del Castillo F J, del Castillo I
Front Mol Neurosci. 2017; 10: 428
Edited by I. Varela-Nieto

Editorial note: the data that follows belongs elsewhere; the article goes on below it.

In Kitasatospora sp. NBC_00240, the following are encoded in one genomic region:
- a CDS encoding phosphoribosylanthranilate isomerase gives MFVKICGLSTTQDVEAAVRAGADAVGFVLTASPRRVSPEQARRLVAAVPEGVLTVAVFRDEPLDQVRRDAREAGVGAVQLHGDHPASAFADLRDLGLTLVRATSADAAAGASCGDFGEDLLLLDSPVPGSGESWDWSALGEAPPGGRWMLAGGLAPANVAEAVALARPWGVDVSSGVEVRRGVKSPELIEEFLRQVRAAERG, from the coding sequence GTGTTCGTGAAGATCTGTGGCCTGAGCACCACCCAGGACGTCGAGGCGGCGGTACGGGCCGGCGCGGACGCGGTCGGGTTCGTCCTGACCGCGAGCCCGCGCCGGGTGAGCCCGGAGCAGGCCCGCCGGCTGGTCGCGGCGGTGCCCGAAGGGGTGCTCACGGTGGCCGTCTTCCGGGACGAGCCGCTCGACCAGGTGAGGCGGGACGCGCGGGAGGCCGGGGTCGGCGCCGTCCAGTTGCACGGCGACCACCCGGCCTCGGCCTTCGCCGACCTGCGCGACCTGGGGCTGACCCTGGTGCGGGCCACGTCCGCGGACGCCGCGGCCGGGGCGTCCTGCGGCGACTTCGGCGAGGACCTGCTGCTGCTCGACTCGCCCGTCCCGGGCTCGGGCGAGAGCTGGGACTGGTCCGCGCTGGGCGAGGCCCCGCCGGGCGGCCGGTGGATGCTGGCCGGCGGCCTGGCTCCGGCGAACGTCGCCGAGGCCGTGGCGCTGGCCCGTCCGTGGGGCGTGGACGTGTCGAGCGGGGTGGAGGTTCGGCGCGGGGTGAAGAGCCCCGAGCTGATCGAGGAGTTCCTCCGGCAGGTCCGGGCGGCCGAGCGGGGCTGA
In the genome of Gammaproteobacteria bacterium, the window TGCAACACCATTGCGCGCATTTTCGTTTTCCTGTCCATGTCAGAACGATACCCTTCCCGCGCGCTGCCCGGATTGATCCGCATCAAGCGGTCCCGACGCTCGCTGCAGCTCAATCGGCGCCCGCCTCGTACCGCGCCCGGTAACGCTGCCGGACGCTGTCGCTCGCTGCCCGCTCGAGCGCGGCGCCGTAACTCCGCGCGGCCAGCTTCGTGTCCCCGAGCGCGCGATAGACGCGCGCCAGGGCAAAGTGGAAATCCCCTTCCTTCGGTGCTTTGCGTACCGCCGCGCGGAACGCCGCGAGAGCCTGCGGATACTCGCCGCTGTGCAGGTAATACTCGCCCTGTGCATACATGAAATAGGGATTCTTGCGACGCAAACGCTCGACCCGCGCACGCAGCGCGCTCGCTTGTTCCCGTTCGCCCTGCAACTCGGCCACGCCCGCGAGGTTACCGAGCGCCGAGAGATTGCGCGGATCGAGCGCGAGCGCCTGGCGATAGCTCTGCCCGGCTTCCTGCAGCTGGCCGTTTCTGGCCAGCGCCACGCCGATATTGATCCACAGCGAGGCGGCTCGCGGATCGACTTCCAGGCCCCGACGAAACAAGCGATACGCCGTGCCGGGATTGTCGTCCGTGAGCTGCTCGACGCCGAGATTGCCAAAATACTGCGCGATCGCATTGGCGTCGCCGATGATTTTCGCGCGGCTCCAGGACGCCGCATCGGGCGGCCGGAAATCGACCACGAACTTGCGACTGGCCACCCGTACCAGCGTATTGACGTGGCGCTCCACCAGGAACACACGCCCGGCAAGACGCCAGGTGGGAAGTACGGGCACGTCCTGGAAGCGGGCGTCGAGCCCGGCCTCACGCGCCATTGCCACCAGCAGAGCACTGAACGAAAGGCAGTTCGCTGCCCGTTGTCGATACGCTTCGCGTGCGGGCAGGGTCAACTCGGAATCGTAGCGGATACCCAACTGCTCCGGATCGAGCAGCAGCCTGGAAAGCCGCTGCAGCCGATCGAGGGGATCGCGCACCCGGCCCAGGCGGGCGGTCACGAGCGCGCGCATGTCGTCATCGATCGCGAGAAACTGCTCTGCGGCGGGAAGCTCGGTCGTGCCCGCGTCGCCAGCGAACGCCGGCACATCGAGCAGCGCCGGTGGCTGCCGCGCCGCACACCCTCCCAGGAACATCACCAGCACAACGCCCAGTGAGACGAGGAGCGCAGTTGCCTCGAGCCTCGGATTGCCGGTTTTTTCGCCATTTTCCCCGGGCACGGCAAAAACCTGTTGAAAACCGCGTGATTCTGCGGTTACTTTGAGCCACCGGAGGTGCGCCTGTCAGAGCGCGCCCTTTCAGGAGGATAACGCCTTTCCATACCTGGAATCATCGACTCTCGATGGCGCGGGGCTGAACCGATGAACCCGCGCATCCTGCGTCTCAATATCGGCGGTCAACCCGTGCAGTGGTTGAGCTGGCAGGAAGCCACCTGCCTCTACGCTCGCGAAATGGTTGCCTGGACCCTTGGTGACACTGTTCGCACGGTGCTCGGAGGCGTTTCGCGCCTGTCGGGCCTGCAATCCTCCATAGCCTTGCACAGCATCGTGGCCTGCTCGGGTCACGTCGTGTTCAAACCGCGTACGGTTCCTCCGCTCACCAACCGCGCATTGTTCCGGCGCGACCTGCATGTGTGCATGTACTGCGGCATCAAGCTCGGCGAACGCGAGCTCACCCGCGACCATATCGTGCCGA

The inner ear is a very complex sensory organ whose development and function depend on finely balanced interactions among diverse cell types. The many different kinds of inner ear supporting cells play the essential roles of providing physical and physiological support to sensory hair cells and of maintaining cochlear homeostasis. Appropriately enough, the gene most commonly mutated among subjects with hereditary hearing impairment (HI), GJB2, encodes the connexin-26 (Cx26) gap-junction channel protein that underlies both intercellular communication among supporting cells and homeostasis of the cochlear fluids, endolymph and perilymph. GJB2 lies at the DFNB1 locus on 13q12. The specific kind of HI associated with this locus is caused by recessively-inherited mutations that inactivate the two alleles of the GJB2gene, either in homozygous or compound heterozygous states. We describe the many diverse classes of genetic alterations that result in DFNB1 HI, such as large deletions that either destroy the GJB2 gene or remove a regulatory element essential for GJB2 expression, point mutations that interfere with promoter function or splicing, and small insertions or deletions and nucleotide substitutions that target the GJB2 coding sequence. We focus on how these alterations disrupt GJB2 and Cx26 functions and on their different effects on cochlear development and physiology. We finally discuss the diversity of clinical features of DFNB1 HI as regards severity, age of onset, inner ear malformations and vestibular dysfunction, highlighting the areas where future research should be concentrated.